Nadine Gordimer | Critical Review by George Kearns

This literature criticism consists of approximately 2 pages of analysis & critique of Nadine Gordimer.
This section contains 547 words
(approx. 2 pages at 300 words per page)
Buy the Critical Review by George Kearns

Critical Review by George Kearns

SOURCE: A review of Something Out There, in The Hudson Review, Vol. XXXVII, No. 4, Winter, 1984–85, pp. 619-21.

In the following excerpt, Kearns discusses the politics of Gordimer's fiction in Something Out There.

… Nadine Gordimer's Something Out There is a collection of nine short stories and the title piece, a long novella that might have had greater impact if published separately. Gordimer is a writer of political fiction whose assurance has become finer with time. Her South Africa is a country torn apart not by "racial problems" or "terrorism," but by what she wants us to know is nothing less than civil war. Lush patches of safety in this battlefield are supported by a "grand illusion," and are under attack from enemies within and without. It is a country from which so many have "skipped"—a word with reverberations: "This one or that has skipped; the laconic phrase contains, for all this generation of South Africans in the know, dumped by their elders with the deadly task of defending a life they haven't chosen for themselves, the singular heritage of their whiteness." This writer is unconcerned with distancing her views by ascribing them, even nominally, to some stand-in or narrator. Nor do drama and conflict have to be devised: they are inherent in a place where everything is visibly dramatic and political, at least to Gordimer's fine eye for detail—every nuance of speech, every choice of dress is necessarily charged with irony. In the title story, for example, Joy, a white revolutionary, is caught in a delicate crisis when she must deal with a black visitor who is capable of blowing the cover she's providing for two black terrorists:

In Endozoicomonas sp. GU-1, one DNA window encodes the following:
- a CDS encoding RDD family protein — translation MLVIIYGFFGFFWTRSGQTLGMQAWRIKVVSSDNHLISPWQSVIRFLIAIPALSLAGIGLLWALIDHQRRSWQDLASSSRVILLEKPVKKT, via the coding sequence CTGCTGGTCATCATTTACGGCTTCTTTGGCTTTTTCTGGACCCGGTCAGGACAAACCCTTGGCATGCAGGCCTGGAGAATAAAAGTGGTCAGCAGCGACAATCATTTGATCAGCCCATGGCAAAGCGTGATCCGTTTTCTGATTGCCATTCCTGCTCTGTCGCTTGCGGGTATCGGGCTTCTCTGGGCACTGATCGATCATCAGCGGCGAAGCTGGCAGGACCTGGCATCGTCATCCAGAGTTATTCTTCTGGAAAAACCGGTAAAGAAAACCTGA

Joy slept in an outsize T-shirt; she put her Indian skirt over it and went out into the yard with the right amount of white madam manner, not enough to be too repugnant to her, not too little to seem normal to the former Kleynhans laborer.

—Yes? Do you want something?—

Mild as her presence was, it clamped him by the leg; caught there, he took of his hat and greeted her in Afrikaans.—More missus, more missus.—

She changed to Afrikaans, too.—What is it you want here?… They knew exactly how to lie to each other.

Gordimer supplies some views of the lives and thoughts of her conservative/reactionary fellow citizens, and of the merely bewildered, but the characters she's most interested in, clearly, are those whites who fall within a range closer to her own polities, and the blacks and coloreds whose lives provide not even an illusion of refuge from politics. She is writing for her countrymen today, and for the world today; she is also preserving, in a society where truth is more than ordinarily manufactured and suppressed, a record for the future of what it felt like to be a South African now, of what people said, of how they behaved. It's that part of the record only art can preserve. Gordimer is aware of every problem writing political fiction poses, as she showed in her supportive, but tortured and tortuous recent review of the South African J. M. Coetzee's The Life and Times of Michael K. Her own decisions as a writer are clear and, in what she writes, brave. She's willing to sacrifice transcendence….

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This section contains 547 words
(approx. 2 pages at 300 words per page)
Buy the Critical Review by George Kearns
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